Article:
“It is not sin as we see it that was laid on Christ but sin as God sees it,
not sin as our conscience feebly reveals it to us but sin as God beholds it in all its unmitigated
malignity and unconcealed loathsomeness.
Sin, in its exceeding sinfulness, Jesus has put away.
But when we perceive sin, then we are to trust the blood.”
Every 3 months or so, I have to go in for blood work.
I go in primarily for the checking of my thyroid levels.
I have a roller coaster for a thyroid.
Up and down…never just one or the other.
They call that not hypo or hyperthyroidism but rather Hashimoto’s Disease…meaning my thyroid levels
fluctuate both up and or down with no specific rhyme or reason.
A thyroid is a gland in the neck, near the larynx, that regulates the body’s metabolic rate…
It helps to regulate the heart, the digestive system, muscle control, bone growth, and even one’s moods.
It’s a small gland but hugely important.
So I must take a synthetic thyroid hormone to help keep mine working as it should.
The bloodwork lets the doctors know if they need to change the strength either up or down.
Since I go in to see my doctor next week, I needed to go in for the bloodwork today, a week prior.
I’m not afraid of needles nor am I afraid of seeing blood–that being the blood of others
not so much keen on seeing my own—
As an Art teacher, my kids were accidentally yet constantly, as in all the time,
cutting their hands with either razor blades or the gouges we used in printmaking—
in turn, leading them to freak out.
And so my girl scout and first-aid training would kick into action–
direct pressure and hold above the heart, call the school nurse.
So whereas I don’t enjoy being stuck and drained as if a vampire had gotten a hold of me,
being stuck doesn’t really bother me.
So there I was sitting with my sleeve rolled up, tourniquet tied tight, fist clenched
while my head turned elsewhere looking away lest I might possibly faint…
other’s blood, no problem— my blood, small problem.
But I mindlessly chattered with the phlebotomist, praying she’ll take off that blasted tourniquet that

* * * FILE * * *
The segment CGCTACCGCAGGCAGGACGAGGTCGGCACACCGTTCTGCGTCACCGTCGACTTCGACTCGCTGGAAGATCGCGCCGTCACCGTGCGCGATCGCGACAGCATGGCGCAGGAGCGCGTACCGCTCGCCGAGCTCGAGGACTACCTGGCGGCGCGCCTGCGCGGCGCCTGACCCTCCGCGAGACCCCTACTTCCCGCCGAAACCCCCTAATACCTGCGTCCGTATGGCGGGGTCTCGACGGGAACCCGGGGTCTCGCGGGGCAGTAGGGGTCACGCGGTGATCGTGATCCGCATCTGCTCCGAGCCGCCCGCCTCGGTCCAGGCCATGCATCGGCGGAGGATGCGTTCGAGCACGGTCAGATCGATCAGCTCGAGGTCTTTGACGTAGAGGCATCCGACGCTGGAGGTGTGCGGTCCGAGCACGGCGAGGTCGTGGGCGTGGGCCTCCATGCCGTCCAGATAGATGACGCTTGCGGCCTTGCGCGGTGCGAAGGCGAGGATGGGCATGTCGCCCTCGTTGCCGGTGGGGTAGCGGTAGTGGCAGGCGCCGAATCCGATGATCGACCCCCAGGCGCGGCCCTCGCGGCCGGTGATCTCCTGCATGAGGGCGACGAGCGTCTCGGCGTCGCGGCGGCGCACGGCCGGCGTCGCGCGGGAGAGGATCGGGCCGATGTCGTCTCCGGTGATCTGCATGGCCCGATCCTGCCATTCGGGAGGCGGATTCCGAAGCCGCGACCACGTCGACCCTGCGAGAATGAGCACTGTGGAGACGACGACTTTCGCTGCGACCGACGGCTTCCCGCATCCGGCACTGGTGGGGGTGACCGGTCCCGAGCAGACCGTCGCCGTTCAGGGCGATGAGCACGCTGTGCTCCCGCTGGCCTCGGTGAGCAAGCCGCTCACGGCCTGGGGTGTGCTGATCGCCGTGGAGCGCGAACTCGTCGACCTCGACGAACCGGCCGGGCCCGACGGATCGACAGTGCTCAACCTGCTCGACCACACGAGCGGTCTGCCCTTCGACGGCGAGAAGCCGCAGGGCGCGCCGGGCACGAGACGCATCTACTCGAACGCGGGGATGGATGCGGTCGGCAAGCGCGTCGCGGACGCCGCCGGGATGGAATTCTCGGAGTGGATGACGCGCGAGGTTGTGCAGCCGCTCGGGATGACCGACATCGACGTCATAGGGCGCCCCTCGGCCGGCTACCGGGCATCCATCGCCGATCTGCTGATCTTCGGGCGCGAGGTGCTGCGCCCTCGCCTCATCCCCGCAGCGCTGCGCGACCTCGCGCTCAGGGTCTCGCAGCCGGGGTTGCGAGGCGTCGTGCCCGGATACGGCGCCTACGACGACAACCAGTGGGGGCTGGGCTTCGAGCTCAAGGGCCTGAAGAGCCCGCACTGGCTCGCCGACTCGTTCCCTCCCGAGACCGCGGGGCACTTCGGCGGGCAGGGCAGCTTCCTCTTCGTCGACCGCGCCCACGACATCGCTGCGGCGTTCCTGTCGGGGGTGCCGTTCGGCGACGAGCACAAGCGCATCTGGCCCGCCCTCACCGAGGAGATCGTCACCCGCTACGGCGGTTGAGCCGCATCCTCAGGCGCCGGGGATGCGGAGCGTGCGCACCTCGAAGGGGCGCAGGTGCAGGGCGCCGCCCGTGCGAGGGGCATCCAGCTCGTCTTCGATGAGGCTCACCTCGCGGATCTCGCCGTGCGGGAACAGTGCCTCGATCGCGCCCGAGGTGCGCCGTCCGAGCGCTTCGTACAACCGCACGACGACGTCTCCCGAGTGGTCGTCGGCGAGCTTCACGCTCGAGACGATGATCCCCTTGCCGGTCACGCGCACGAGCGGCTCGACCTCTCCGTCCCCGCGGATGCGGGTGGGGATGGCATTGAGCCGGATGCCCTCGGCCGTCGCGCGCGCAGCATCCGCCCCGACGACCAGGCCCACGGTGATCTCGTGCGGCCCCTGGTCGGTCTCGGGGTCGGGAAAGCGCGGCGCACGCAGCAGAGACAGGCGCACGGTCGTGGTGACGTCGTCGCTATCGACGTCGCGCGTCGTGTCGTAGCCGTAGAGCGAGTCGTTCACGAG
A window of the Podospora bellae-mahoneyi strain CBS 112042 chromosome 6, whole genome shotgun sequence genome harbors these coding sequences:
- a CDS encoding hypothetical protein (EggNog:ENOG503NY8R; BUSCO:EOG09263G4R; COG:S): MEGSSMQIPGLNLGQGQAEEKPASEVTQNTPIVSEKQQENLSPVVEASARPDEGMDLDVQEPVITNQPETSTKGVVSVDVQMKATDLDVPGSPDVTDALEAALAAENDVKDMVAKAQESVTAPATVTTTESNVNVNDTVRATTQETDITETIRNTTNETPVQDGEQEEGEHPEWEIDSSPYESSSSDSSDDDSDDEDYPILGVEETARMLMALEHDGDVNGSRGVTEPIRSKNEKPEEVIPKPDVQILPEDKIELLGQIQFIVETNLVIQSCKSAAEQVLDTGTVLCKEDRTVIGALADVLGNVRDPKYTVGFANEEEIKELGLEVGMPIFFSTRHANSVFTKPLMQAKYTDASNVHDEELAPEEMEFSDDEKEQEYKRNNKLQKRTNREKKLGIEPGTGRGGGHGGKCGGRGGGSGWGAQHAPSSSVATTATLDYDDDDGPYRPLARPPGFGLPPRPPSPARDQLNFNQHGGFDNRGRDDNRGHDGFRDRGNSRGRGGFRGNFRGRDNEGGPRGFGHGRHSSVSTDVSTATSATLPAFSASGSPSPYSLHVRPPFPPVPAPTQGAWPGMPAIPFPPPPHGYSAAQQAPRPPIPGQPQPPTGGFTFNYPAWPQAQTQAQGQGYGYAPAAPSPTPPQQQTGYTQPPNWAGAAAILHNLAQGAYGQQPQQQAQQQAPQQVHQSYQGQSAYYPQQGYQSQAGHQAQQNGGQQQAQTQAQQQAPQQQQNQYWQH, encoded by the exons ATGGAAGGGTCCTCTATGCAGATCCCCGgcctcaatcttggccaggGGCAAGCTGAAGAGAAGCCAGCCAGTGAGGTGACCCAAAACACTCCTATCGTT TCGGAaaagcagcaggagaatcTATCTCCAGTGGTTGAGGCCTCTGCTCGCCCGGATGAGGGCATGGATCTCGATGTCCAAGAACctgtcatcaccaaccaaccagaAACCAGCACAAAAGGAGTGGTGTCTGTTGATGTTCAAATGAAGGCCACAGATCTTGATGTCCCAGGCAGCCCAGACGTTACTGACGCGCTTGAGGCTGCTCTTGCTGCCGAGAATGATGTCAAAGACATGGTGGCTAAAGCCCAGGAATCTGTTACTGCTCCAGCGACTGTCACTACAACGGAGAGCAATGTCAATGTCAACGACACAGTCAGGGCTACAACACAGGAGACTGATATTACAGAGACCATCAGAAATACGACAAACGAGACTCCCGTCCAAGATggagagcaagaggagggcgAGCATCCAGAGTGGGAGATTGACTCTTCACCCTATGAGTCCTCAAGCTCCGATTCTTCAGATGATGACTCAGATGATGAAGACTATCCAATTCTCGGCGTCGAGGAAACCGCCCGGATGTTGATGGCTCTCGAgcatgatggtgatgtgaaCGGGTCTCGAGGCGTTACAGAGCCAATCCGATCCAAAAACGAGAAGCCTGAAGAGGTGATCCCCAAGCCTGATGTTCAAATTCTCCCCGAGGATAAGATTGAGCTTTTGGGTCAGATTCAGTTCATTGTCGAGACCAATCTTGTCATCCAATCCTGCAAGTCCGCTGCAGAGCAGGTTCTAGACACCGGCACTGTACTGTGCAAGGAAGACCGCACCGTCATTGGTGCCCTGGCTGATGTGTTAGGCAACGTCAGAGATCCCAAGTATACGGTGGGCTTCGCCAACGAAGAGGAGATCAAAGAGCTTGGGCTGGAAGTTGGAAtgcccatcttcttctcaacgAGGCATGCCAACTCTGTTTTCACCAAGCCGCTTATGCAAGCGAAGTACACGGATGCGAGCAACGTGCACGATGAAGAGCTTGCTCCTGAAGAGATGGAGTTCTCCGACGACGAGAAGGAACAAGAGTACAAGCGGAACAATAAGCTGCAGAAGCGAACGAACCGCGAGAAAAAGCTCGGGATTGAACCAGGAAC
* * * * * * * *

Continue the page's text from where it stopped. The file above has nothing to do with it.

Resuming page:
was squeezing the life from my arm, and before I knew it, we were done.
She gathered her needed vials—
Three vials of blood.
Vials that will tell my doctor where my current thyroid levels rest.
They will tell her that my cholesterol is most likely up.
They will tell her whether there are any vitamin deficiencies in my body.
They will tell her if there is any sort of infection in my body– as in high white blood cells.
They will tell her if my liver enzymes are still too high as in fatty.
They will tell her if the Hemochromatosis is out of sorts.
They will tell her if my hormones are awry.
They will tell her if there is inflammation.
They can tell her if there might be a cancer.
They can tell her if I have celiac disease or any other number of diseases.
And if I were a much younger woman, they could tell her whether or not I was pregnant.
All of that and more from three small vials of blood pulled directly from a vein.
And whereas some of the results may not be necessarily pleasing, the results can, in turn,
My thoughts quickly shifted from the notion of medical information to that of
the essential necessity of life’s sustaining blood.
The doctor can tell so much from just a couple of vials of blood–life or death things…
but the one thing she can’t tell is whether the blood in my veins is merely mine or that
of the blood of the lamb…
The Bible is rife with tales of the importance of blood.